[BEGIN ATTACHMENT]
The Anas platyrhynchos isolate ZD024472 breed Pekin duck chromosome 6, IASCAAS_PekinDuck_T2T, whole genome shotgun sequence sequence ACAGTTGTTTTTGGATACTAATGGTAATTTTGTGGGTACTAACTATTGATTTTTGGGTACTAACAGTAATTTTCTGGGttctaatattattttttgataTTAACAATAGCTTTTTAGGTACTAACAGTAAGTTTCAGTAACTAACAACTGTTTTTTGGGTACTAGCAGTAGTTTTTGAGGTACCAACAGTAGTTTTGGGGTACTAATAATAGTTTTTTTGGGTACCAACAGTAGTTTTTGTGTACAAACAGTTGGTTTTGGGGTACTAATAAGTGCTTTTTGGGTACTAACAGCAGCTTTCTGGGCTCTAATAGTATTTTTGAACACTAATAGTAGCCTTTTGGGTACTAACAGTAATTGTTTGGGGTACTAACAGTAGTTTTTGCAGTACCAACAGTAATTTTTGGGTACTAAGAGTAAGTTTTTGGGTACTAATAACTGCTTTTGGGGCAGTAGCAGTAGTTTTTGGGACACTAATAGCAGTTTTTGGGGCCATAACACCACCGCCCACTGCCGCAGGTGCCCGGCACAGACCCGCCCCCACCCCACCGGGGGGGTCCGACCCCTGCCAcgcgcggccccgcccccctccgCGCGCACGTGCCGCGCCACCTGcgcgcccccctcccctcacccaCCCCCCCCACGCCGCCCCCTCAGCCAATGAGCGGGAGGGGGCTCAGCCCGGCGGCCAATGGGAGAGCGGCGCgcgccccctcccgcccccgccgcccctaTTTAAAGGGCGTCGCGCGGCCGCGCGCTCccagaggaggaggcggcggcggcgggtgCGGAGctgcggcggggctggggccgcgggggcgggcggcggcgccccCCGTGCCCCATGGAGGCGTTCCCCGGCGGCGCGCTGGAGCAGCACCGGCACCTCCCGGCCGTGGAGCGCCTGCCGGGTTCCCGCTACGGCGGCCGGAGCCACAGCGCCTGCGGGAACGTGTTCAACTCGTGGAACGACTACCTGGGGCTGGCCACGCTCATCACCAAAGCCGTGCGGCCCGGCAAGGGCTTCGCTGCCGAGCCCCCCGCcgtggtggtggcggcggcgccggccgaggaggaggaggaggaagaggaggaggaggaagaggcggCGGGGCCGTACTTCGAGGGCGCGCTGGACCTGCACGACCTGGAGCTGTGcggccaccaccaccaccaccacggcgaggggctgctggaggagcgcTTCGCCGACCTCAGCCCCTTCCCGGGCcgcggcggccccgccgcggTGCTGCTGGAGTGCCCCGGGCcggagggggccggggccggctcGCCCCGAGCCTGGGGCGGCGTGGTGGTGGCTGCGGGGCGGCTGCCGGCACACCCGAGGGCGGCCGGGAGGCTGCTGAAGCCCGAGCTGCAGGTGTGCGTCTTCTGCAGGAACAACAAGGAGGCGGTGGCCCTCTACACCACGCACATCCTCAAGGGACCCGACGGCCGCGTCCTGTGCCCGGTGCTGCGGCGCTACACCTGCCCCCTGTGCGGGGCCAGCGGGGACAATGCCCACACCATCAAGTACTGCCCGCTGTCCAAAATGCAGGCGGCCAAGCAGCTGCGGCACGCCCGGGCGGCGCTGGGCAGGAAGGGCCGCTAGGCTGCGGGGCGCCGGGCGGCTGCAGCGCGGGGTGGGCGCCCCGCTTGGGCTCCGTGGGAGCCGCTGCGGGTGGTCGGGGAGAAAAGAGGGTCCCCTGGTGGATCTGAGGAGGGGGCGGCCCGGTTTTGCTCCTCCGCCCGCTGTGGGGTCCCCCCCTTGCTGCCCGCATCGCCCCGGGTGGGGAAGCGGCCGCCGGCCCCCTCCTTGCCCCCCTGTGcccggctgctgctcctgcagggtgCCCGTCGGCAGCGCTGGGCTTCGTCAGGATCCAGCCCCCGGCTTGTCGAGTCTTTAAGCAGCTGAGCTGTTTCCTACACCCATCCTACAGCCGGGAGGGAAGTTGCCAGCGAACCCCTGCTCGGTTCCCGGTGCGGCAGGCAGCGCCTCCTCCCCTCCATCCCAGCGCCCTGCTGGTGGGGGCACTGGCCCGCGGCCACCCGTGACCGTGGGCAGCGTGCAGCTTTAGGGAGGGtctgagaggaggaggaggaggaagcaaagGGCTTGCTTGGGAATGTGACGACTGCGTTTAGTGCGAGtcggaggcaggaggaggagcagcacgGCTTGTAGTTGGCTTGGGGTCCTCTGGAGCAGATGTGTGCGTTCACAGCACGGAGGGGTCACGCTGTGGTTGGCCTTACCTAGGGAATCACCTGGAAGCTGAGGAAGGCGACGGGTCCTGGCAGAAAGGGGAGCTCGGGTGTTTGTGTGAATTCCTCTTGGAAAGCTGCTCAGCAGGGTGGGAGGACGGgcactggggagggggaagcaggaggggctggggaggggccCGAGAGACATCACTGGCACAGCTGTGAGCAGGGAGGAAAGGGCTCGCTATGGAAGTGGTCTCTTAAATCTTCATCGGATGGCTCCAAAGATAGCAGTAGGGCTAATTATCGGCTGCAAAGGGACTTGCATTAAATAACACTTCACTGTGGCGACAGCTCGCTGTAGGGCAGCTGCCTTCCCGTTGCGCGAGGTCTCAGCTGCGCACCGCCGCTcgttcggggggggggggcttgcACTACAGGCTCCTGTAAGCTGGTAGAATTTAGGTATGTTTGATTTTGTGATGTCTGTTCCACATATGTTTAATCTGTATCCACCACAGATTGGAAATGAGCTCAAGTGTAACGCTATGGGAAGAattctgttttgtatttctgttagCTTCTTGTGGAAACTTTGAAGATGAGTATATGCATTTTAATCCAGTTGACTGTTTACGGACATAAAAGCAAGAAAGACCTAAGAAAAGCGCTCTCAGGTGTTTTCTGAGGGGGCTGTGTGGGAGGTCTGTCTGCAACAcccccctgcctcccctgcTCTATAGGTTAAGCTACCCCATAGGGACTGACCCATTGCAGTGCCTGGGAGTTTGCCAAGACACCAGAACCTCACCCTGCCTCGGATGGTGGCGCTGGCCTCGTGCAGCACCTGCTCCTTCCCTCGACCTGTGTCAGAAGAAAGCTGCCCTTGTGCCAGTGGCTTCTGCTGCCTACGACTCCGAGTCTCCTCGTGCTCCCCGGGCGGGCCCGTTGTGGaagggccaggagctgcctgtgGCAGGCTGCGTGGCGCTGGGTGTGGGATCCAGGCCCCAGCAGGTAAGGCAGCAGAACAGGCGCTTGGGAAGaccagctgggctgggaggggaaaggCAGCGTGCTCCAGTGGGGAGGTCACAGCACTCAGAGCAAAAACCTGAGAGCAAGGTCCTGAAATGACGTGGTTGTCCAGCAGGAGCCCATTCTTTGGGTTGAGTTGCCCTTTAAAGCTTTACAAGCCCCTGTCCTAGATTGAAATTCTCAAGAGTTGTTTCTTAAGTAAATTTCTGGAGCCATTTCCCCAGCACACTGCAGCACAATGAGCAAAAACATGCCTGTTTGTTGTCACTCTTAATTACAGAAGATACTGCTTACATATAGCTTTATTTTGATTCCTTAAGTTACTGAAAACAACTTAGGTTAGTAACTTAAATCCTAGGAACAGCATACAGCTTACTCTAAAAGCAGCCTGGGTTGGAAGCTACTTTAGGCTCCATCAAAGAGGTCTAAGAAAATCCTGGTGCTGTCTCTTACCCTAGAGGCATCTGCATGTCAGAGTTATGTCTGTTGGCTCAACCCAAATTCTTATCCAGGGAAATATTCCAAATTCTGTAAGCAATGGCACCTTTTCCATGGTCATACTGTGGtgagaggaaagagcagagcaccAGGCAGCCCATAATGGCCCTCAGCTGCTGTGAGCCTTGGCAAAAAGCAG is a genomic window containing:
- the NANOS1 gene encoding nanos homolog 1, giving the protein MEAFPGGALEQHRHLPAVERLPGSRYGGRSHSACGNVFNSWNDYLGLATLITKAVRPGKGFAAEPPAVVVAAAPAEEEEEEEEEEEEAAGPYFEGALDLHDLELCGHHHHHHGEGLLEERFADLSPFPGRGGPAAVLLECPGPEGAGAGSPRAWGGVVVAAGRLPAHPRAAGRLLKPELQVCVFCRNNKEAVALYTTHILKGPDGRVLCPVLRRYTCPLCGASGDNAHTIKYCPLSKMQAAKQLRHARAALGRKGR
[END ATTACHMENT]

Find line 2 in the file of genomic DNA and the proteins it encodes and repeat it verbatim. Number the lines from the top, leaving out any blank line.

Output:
- the NANOS1 gene encoding nanos homolog 1, giving the protein MEAFPGGALEQHRHLPAVERLPGSRYGGRSHSACGNVFNSWNDYLGLATLITKAVRPGKGFAAEPPAVVVAAAPAEEEEEEEEEEEEAAGPYFEGALDLHDLELCGHHHHHHGEGLLEERFADLSPFPGRGGPAAVLLECPGPEGAGAGSPRAWGGVVVAAGRLPAHPRAAGRLLKPELQVCVFCRNNKEAVALYTTHILKGPDGRVLCPVLRRYTCPLCGASGDNAHTIKYCPLSKMQAAKQLRHARAALGRKGR